Designing for a Veterinary Start-up

It can be daunting for any professional to take the leap and start their own business. However, with the right team of professionals, it can be a relatively straightforward undertaking.

Whilst you may have confidence in your ability to build your veterinary team, putting together a team to design and build a veterinary clinic may not be as comfortable.

Naturally, a Commercial Real Estate Broker should be one of the first professionals engaged to help with finding the ideal property for your new clinic. The Broker should be able to provide a market analysis to help identify potential properties and help you narrow down the budget that should be allowed for leasing or purchasing a property. One of the first things your Real Estate Broker will need to know is how much space or how large of a property you need. By working with an experienced Veterinary Architect when you begin to search for property, you can set yourself up for success early on and minimise the time and expense of building, which is essential to every budget critical start-up.

Pre-design services available from an Architect include “Needs Assessments” and “Feasibility Studies”. As part of a “Needs Assessment”, an Architect should be able to provide you with a veterinary specific design questionnaire that will ask you all the relevant questions about your intended business, to inform the project brief. Once the project brief is established, the Architect can then accurately estimate how much lease space or land is needed to suit your intended operational requirements. Having an accurate estimate of what is needed will quickly narrow the search by your Real Estate Broker. The Architect can then help evaluate the right-sized properties as part of a Feasibility Study.

This process should help you confirm the suitability of specific properties for your start-up, and help you start to consider the potential costs involved with building your practice. There can be a broad variation in costs to fit out different properties. A feasibility study should identify the major costs to be expected, in addition to how well they may be suited to veterinary practice use.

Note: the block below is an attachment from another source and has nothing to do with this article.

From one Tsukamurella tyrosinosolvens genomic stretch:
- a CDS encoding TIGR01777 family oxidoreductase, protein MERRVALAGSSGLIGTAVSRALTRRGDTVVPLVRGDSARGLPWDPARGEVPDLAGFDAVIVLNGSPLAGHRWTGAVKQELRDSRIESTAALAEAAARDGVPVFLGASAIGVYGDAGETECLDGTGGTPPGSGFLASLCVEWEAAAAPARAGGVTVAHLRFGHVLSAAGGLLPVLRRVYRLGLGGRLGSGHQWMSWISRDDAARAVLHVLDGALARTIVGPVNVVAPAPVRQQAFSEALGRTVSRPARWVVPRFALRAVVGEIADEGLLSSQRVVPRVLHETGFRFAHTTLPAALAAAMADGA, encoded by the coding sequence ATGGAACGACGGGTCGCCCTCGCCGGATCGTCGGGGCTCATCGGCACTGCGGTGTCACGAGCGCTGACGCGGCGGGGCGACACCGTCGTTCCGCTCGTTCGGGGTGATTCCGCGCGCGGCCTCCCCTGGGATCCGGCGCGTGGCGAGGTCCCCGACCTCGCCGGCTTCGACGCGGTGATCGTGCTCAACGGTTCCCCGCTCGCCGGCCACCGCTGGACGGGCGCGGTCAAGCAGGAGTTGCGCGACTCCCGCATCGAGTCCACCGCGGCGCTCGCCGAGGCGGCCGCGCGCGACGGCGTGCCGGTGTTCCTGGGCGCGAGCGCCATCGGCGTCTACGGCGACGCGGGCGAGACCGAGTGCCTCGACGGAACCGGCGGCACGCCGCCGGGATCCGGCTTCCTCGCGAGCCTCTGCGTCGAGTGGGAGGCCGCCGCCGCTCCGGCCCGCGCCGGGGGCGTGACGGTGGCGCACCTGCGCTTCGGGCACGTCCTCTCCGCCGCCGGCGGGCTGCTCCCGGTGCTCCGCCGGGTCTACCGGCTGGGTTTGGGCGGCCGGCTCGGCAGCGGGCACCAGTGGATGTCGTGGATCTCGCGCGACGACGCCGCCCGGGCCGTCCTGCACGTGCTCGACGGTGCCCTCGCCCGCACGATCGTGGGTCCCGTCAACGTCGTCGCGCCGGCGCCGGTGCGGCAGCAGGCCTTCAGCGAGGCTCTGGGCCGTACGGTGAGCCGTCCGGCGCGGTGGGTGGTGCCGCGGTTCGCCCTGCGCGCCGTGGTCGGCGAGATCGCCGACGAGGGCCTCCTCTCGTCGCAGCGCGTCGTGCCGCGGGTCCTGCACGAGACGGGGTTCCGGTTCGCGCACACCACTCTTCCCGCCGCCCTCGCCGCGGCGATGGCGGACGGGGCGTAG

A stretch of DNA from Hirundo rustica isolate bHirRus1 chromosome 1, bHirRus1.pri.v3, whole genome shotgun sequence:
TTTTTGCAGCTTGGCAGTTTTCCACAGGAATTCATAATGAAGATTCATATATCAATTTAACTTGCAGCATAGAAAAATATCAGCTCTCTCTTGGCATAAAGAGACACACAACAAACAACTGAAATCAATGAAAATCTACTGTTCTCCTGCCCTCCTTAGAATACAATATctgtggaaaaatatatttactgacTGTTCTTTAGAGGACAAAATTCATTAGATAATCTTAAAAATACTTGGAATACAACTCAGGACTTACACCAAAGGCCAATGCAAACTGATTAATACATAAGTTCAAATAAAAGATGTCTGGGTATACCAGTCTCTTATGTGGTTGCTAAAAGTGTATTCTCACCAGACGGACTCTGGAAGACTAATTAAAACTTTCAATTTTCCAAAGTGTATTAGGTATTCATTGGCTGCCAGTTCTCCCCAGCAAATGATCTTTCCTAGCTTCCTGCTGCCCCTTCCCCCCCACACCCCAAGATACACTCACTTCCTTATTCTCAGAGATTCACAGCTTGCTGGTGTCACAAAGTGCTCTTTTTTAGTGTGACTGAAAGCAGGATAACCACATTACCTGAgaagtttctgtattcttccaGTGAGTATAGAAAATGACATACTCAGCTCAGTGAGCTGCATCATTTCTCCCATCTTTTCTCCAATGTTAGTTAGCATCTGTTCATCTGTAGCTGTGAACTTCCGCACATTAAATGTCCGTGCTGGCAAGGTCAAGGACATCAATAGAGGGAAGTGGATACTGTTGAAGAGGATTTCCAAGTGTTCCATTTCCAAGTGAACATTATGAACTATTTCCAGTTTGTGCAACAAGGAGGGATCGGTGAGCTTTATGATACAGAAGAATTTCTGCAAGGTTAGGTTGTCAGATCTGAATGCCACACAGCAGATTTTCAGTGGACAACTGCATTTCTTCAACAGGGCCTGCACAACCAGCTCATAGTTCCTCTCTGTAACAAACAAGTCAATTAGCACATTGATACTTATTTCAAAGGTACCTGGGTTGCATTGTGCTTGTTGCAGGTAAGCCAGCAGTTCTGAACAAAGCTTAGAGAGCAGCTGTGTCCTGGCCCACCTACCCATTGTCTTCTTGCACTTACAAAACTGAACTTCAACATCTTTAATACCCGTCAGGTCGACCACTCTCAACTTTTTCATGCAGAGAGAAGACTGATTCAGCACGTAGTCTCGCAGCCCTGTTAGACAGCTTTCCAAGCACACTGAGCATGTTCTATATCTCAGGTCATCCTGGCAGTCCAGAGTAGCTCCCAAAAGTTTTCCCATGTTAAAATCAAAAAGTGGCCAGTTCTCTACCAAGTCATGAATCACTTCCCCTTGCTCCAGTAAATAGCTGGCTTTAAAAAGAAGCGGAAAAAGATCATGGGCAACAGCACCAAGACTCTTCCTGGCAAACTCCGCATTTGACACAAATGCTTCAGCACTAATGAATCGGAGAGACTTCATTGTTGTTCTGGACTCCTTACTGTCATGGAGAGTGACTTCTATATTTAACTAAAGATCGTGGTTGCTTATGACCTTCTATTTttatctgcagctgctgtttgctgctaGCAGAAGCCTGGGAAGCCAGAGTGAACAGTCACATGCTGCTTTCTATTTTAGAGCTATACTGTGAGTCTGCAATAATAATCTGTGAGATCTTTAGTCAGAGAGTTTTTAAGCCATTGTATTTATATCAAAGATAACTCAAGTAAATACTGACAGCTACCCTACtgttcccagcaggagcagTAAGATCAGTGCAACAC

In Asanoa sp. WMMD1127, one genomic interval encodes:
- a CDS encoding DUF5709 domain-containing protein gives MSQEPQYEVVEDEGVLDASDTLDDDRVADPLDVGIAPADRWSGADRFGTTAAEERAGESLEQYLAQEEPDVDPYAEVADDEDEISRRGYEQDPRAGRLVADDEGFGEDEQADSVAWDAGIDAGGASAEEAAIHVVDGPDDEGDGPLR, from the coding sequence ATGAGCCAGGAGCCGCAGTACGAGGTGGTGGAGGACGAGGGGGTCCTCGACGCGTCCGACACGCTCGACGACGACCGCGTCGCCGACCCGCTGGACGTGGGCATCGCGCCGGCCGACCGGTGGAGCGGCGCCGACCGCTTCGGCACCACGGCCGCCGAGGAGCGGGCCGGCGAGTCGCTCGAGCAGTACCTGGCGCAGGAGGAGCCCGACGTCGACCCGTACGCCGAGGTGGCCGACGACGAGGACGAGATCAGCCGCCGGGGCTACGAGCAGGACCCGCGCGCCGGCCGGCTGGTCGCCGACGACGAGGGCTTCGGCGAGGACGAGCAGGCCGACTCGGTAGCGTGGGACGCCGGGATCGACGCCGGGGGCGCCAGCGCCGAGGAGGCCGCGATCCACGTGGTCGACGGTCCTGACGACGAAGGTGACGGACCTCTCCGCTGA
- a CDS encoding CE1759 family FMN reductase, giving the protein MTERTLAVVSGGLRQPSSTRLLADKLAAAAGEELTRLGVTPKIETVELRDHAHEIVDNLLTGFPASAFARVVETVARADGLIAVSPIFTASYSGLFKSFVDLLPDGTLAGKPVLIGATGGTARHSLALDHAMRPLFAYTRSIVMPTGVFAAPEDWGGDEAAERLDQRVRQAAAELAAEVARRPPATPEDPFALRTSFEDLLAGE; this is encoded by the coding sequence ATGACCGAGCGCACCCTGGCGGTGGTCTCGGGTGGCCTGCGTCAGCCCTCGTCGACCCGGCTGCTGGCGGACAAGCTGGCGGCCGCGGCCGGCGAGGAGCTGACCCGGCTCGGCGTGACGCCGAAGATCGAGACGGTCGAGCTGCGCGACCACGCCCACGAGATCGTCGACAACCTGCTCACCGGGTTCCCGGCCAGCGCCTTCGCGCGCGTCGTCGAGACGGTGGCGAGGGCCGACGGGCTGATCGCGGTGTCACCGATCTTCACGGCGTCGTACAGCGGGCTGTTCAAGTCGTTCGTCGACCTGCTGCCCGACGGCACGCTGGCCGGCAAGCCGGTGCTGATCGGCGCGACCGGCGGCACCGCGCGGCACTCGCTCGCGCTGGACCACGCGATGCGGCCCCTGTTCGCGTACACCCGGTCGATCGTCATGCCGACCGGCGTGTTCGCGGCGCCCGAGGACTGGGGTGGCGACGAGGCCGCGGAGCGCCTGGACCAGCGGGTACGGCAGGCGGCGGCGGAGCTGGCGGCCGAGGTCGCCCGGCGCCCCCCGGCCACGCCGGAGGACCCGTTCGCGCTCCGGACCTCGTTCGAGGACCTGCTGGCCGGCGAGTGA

An Architect that has worked specifically with start-up veterinary practices should be able to suggest cost-saving design ideas, to help minimise the cost of the build, and maximise the revenue-generating potential for any given size clinic. It is important for every start-up not to “over-build”. Controlling the cost of the build starts with the needs assessment by establishing the size of the clinic that is needed.  The Architect's concept design has the potential to impact construction costs and potential income by optimising space usage, maximising revenue-generating areas, and minimising non-revenue-generating areas.

Lastly, during the detailed design, striking the right balance for quality of materials that minimise initial costs, while still delivering a facility that will be easy to maintain and suitable for the intended purpose is key. An experienced Veterinary Architect can advise on the relative cost of materials and the performance trade-offs between one vs another.

When considering a new build, be sure to pre-qualify and interview your Architect as you would anyone you are going to employ. Scrutinise their specific, relevant experience, and don’t be afraid to ask questions. The Architect should serve as a trusted adviser to support you throughout the design and build, so if they are unwilling or unable to explain the process in a way you can understand, they may not be the right fit for your project. Success starts with building the right team!

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